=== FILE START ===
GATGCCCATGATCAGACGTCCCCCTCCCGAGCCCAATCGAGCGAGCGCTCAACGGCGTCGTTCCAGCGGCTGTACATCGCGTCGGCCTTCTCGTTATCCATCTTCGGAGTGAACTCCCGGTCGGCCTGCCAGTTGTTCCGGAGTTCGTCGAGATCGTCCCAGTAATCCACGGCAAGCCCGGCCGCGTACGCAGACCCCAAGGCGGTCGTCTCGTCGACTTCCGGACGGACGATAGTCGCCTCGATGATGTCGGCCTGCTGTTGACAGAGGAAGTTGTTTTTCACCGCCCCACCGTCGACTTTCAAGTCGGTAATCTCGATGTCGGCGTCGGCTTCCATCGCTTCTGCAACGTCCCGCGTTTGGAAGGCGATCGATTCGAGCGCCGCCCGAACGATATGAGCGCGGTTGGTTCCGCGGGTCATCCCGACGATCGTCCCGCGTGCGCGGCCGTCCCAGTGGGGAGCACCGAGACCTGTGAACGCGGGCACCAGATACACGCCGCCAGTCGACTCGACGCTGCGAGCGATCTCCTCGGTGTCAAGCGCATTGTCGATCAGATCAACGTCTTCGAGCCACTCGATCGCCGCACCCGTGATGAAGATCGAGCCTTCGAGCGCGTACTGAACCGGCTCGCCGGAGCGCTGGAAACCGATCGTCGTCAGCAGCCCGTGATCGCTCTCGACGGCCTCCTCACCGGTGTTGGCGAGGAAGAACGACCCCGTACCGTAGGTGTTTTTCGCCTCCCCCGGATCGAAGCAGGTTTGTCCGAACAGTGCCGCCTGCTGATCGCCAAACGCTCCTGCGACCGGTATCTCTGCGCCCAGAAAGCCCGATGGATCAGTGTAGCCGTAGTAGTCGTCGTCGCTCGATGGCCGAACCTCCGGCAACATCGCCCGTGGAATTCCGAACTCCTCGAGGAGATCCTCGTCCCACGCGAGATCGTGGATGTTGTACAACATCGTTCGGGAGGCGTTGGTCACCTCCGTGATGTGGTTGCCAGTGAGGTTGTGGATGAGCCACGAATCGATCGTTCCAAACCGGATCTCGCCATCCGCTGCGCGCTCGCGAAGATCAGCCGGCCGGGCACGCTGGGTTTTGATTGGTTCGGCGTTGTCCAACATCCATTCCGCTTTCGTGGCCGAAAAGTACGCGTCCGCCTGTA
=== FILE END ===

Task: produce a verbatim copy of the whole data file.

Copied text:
GATGCCCATGATCAGACGTCCCCCTCCCGAGCCCAATCGAGCGAGCGCTCAACGGCGTCGTTCCAGCGGCTGTACATCGCGTCGGCCTTCTCGTTATCCATCTTCGGAGTGAACTCCCGGTCGGCCTGCCAGTTGTTCCGGAGTTCGTCGAGATCGTCCCAGTAATCCACGGCAAGCCCGGCCGCGTACGCAGACCCCAAGGCGGTCGTCTCGTCGACTTCCGGACGGACGATAGTCGCCTCGATGATGTCGGCCTGCTGTTGACAGAGGAAGTTGTTTTTCACCGCCCCACCGTCGACTTTCAAGTCGGTAATCTCGATGTCGGCGTCGGCTTCCATCGCTTCTGCAACGTCCCGCGTTTGGAAGGCGATCGATTCGAGCGCCGCCCGAACGATATGAGCGCGGTTGGTTCCGCGGGTCATCCCGACGATCGTCCCGCGTGCGCGGCCGTCCCAGTGGGGAGCACCGAGACCTGTGAACGCGGGCACCAGATACACGCCGCCAGTCGACTCGACGCTGCGAGCGATCTCCTCGGTGTCAAGCGCATTGTCGATCAGATCAACGTCTTCGAGCCACTCGATCGCCGCACCCGTGATGAAGATCGAGCCTTCGAGCGCGTACTGAACCGGCTCGCCGGAGCGCTGGAAACCGATCGTCGTCAGCAGCCCGTGATCGCTCTCGACGGCCTCCTCACCGGTGTTGGCGAGGAAGAACGACCCCGTACCGTAGGTGTTTTTCGCCTCCCCCGGATCGAAGCAGGTTTGTCCGAACAGTGCCGCCTGCTGATCGCCAAACGCTCCTGCGACCGGTATCTCTGCGCCCAGAAAGCCCGATGGATCAGTGTAGCCGTAGTAGTCGTCGTCGCTCGATGGCCGAACCTCCGGCAACATCGCCCGTGGAATTCCGAACTCCTCGAGGAGATCCTCGTCCCACGCGAGATCGTGGATGTTGTACAACATCGTTCGGGAGGCGTTGGTCACCTCCGTGATGTGGTTGCCAGTGAGGTTGTGGATGAGCCACGAATCGATCGTTCCAAACCGGATCTCGCCATCCGCTGCGCGCTCGCGAAGATCAGCCGGCCGGGCACGCTGGGTTTTGATTGGTTCGGCGTTGTCCAACATCCATTCCGCTTTCGTGGCCGAAAAGTACGCGTCCGCCTGTA